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12 2 2011
»Consulting magazine Survey: Long-Term Anxiety Despite Short-Term Optimism

By Jess Scheer

ChartsMost firm leaders remain optimistic about their growth prospects in 2011, but are worried about significant challenges in 2012 and beyond. That’s the diagnosis of the most recent “pulse check” of more than 100 consulting partners and VPs who participated in a Consulting magazine survey in January and then again in July. First the good news: short-term optimism is high and getting higher.

More than 80 percent of firm leaders anticipate that their firm’s revenue will improve this year. In fact, 51 percent anticipate double-digit improvements. Similarly, about four in five firm leaders also say their firm is on pace to grow their net profits in 2011, including four out of ten who predict that their bottom lines will improve by at least 10 percent.

Compared to an identical survey conducted in January, the share of consultants anticipating double-digit improvements in their top and/or bottom lines is up in the July survey. However, that optimism may be short lived. The majority of firm leaders also reported that it is becoming more difficult to retain existing clients and 70 percent reported no improvements in attracting new clients. Most firm leaders also report it’s taking longer to sell smaller and smaller projects—projects that are coming under ever-increasing pricing pressure.

Meanwhile, the majority of firm leaders also see no improvement in meeting compensation expectations, better managing utilization rates or curtailing voluntary attrition—internal challenges that will likely only be exacerbated by the external client environment.While there is little firm leaders can do to change the macro-economy, and clients’ precautionary reaction, there are proactive steps that can be taken to address some of the internal issues.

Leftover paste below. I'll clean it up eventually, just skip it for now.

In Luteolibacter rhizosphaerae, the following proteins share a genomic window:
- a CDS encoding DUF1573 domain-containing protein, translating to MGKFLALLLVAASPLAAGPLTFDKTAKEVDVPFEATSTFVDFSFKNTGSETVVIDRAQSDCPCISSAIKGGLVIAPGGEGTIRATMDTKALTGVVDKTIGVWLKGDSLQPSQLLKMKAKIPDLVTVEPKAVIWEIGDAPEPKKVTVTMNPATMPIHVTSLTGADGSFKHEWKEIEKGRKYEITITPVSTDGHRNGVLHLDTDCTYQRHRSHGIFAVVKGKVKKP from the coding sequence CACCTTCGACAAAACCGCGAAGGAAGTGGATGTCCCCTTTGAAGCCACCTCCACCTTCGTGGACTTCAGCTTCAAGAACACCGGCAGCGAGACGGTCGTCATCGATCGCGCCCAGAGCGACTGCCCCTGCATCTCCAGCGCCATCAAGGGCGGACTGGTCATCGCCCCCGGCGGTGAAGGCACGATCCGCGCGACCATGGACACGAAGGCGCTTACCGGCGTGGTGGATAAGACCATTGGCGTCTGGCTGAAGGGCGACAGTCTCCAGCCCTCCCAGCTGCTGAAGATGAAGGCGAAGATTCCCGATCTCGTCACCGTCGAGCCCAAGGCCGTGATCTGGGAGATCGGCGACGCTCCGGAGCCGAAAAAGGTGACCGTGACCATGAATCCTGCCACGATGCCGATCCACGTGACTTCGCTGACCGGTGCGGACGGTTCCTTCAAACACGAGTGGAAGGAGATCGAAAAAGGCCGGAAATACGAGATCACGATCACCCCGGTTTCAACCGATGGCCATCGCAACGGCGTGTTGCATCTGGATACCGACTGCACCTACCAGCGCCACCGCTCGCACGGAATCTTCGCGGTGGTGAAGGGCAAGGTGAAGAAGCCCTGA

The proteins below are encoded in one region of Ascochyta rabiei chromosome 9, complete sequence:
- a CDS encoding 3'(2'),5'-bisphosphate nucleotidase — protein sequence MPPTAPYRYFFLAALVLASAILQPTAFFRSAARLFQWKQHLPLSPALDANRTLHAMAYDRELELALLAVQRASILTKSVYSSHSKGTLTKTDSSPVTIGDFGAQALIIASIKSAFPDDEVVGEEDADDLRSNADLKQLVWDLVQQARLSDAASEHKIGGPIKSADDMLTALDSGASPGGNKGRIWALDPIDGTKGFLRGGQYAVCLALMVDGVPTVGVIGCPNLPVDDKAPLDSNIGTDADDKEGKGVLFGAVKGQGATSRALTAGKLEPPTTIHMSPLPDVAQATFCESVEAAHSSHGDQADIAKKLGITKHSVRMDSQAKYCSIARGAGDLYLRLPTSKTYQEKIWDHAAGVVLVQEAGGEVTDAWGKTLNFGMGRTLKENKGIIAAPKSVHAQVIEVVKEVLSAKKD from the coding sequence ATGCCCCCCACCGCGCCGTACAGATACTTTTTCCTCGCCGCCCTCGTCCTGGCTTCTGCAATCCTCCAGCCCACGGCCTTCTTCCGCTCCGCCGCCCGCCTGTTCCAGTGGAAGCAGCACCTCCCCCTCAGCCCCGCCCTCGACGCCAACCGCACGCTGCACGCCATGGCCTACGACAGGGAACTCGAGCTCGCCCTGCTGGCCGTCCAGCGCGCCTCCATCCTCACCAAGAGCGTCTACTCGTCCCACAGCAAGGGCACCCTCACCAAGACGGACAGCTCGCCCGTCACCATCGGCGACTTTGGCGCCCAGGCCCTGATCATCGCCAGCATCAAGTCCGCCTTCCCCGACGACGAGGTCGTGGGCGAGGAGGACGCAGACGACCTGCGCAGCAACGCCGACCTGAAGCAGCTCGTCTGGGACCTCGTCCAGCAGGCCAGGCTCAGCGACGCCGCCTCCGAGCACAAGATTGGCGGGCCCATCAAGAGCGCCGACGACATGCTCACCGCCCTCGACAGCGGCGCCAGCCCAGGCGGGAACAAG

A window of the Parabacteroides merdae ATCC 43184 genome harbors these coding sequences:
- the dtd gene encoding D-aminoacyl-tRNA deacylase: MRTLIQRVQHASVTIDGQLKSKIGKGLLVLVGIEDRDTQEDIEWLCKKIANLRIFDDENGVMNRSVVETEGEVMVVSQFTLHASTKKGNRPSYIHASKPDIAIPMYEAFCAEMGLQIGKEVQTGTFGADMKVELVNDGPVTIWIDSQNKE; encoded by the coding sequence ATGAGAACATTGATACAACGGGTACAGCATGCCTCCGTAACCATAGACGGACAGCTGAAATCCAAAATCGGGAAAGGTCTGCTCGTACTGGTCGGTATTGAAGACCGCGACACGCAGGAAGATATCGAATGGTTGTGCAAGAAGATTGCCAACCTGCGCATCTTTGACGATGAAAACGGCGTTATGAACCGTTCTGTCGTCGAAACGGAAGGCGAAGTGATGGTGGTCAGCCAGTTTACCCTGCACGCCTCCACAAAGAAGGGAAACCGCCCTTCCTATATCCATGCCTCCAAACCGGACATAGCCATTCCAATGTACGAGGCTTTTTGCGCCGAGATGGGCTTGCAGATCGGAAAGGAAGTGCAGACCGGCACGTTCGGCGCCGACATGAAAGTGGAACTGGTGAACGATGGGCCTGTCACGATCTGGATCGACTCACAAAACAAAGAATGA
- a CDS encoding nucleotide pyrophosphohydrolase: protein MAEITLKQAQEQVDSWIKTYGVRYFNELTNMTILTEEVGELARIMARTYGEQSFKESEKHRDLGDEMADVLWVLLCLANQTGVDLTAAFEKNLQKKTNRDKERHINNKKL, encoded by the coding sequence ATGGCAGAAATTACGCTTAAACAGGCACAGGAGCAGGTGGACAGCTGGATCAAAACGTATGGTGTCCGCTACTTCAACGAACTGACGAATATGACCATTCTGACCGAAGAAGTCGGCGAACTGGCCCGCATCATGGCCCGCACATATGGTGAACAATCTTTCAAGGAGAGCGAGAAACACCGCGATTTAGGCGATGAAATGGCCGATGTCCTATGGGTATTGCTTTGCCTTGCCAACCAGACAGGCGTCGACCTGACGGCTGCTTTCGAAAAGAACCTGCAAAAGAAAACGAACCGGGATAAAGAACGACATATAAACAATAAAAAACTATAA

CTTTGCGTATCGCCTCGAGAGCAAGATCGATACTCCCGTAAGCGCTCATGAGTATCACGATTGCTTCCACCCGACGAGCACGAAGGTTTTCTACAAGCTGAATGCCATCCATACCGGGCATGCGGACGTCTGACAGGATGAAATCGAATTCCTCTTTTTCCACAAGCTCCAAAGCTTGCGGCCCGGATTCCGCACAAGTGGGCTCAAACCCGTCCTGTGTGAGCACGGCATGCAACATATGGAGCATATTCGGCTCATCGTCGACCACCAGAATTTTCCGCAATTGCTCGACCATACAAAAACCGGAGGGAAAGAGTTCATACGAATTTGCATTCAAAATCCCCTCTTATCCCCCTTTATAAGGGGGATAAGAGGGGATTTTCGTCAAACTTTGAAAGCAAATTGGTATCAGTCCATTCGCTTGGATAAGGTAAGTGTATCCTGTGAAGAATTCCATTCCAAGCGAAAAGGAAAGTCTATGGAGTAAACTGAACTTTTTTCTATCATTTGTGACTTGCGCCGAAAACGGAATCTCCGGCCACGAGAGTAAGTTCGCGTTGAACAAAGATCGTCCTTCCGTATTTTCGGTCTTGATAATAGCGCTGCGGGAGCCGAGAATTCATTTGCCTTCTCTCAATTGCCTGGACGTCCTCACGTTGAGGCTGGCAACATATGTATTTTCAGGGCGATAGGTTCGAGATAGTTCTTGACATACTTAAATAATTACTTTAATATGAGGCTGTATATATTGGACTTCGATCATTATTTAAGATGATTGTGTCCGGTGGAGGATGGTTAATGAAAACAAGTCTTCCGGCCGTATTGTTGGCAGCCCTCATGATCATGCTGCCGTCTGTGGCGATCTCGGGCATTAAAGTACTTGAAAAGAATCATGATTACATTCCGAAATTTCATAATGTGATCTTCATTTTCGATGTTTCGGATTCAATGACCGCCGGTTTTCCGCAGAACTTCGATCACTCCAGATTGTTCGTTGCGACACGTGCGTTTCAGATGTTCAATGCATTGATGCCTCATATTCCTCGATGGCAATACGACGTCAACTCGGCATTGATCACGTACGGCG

If consultants aren’t bringing in more per hour—because of lower hourly billing rates or reduced utilization rates or both—it’s going to be increasingly difficult to afford higher salaries. Instead of entering a salary war you can’t win, change the battlefront. Especially in a time of uncertainty, it’s crucial to be as transparent as your firm can culturally accept when it comes to firm performance and how that translates to compensation.

The wave of pent-up demand that firms are currently navigating through can give rank-and-file consultants an incomplete and inaccurate view of the long-term horizon. If you’re considering curtailing first-quarter bonuses, even just a little, to preserve cash (a pragmatic move many firms will likely consider adopting), it’s all the more important to share that thinking throughout the firm. Annual reviews and bonus awards should not come as a surprise. When they do, consultants worry that their firm is in worse shape then they thought or firm leaders aren’t recognizing their individual contributions. Either scenario will increase the coming spike in voluntary attrition.

Based on our detailed study of employee satisfaction, compensation satisfaction has less to do with the size of one’s paycheck or bonus and more to do with how they are being acknowledged for the work. In other words, firm-wide thank you emails or other cost-effective steps can do more to improve morale than an increase in salary.

Firm leaders may also want to consider the frequency and timing of variable compensation to discourage the annual wave of departures that often come after bonuses are paid. Over the last five to seven years, in an attempt to better manage profitability through lean times, bonus pay has increased as an overall percentage of most consultants’ compensation packages. As a result, it’s become a milestone for consultants planning on defecting.

One alternative might be to pay bonuses twice-annually or even quarterly. While not changing the size of the compensation pool, it does diminish the annual uptick in attrition following annual bonus distributions. It also gives firm leaders the excuse to have more regular, and transparent, firm performance conversations.
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